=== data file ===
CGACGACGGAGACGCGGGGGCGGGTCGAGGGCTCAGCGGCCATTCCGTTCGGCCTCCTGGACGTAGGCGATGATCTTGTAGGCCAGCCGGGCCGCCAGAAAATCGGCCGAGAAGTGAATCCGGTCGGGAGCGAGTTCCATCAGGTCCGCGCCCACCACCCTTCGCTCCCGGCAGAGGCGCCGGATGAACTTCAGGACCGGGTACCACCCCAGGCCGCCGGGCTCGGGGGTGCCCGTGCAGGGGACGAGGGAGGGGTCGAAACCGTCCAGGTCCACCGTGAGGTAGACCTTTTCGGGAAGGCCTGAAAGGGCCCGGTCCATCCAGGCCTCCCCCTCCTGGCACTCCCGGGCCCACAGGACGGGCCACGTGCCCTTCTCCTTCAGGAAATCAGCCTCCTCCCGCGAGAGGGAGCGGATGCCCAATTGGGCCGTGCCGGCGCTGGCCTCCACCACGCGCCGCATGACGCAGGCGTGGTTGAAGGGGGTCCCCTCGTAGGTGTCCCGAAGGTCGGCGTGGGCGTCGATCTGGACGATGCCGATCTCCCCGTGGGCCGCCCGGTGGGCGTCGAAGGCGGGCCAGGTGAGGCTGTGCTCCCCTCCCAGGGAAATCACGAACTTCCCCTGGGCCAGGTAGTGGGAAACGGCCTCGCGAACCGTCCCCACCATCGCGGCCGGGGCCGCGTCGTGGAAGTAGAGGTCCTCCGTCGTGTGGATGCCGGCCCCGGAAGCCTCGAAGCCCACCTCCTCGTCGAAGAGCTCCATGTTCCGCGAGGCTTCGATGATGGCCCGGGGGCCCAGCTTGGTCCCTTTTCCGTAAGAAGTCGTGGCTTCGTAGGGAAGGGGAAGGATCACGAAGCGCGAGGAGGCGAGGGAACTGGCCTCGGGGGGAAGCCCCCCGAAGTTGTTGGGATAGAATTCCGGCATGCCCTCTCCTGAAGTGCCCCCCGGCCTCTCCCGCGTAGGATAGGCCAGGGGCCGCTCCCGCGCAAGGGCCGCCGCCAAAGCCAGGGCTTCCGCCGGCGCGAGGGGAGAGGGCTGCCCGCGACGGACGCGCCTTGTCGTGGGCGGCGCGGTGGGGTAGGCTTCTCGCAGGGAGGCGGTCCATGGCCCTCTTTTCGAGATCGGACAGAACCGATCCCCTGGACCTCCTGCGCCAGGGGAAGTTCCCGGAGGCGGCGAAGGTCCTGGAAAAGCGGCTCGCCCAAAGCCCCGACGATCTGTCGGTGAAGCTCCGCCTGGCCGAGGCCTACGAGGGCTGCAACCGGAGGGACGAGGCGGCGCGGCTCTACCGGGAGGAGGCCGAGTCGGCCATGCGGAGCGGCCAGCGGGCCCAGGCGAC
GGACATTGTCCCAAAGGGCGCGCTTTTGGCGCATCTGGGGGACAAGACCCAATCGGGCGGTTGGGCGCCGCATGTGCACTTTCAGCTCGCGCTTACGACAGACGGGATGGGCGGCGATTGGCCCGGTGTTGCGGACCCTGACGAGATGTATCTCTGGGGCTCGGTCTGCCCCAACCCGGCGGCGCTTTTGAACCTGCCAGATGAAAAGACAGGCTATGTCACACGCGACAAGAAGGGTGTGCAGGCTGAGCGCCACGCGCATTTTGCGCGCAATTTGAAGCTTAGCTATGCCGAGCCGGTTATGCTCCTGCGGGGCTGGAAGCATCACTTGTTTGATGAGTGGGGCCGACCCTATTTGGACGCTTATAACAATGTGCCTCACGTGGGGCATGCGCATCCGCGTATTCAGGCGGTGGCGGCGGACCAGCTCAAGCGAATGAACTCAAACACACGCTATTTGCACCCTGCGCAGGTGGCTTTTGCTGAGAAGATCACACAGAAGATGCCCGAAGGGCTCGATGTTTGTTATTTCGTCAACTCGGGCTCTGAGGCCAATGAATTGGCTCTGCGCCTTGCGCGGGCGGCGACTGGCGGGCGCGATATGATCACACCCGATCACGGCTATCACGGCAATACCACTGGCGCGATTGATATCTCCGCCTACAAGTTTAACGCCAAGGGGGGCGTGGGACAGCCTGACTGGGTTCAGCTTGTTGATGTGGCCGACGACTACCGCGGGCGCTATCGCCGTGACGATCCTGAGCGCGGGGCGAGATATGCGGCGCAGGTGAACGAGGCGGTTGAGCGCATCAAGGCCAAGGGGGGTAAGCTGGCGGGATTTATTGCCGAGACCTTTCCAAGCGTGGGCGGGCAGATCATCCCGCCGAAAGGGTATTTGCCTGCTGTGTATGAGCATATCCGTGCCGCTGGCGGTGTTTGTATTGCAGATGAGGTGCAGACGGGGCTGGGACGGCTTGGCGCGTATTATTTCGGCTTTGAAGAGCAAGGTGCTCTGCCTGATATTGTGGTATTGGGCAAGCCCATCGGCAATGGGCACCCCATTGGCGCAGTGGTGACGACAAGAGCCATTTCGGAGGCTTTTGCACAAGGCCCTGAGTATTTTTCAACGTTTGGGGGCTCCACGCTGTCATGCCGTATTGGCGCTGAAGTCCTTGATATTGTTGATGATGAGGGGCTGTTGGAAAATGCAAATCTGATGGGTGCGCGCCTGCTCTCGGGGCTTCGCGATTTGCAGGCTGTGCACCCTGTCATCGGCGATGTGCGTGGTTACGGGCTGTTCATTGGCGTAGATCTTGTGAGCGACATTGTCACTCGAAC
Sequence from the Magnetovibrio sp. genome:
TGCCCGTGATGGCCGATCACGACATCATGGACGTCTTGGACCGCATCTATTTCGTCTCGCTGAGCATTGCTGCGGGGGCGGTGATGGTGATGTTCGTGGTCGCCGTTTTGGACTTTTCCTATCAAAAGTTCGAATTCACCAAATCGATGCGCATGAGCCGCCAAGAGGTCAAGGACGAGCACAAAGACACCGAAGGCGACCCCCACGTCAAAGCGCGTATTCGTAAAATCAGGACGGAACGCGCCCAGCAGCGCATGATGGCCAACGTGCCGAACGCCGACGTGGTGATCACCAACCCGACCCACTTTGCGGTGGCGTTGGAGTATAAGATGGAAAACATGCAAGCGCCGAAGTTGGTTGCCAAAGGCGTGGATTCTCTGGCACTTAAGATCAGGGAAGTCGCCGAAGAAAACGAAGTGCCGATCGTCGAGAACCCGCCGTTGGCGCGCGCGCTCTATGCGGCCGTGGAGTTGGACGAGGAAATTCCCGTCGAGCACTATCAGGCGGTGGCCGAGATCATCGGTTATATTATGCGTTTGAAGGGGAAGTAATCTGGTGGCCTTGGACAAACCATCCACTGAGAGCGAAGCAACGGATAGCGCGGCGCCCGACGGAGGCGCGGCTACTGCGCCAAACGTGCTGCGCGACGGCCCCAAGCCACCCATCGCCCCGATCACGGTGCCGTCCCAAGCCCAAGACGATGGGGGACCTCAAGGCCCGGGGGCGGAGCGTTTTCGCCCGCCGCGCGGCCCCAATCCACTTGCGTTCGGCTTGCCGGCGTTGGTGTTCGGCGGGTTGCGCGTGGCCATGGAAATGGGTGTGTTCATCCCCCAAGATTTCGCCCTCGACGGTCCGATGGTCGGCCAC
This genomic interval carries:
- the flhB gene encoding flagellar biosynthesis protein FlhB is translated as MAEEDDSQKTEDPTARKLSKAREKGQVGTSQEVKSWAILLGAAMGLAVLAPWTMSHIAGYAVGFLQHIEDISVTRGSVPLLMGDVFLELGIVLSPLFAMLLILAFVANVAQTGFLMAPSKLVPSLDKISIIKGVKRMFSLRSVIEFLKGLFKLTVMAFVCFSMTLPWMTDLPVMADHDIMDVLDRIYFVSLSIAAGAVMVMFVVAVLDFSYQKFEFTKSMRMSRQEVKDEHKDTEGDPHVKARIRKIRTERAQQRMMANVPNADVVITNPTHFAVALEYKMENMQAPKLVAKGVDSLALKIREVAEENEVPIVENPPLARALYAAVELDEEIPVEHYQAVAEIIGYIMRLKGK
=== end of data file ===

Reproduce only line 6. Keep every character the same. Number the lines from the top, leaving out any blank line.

- the flhB gene encoding flagellar biosynthesis protein FlhB is translated as MAEEDDSQKTEDPTARKLSKAREKGQVGTSQEVKSWAILLGAAMGLAVLAPWTMSHIAGYAVGFLQHIEDISVTRGSVPLLMGDVFLELGIVLSPLFAMLLILAFVANVAQTGFLMAPSKLVPSLDKISIIKGVKRMFSLRSVIEFLKGLFKLTVMAFVCFSMTLPWMTDLPVMADHDIMDVLDRIYFVSLSIAAGAVMVMFVVAVLDFSYQKFEFTKSMRMSRQEVKDEHKDTEGDPHVKARIRKIRTERAQQRMMANVPNADVVITNPTHFAVALEYKMENMQAPKLVAKGVDSLALKIREVAEENEVPIVENPPLARALYAAVELDEEIPVEHYQAVAEIIGYIMRLKGK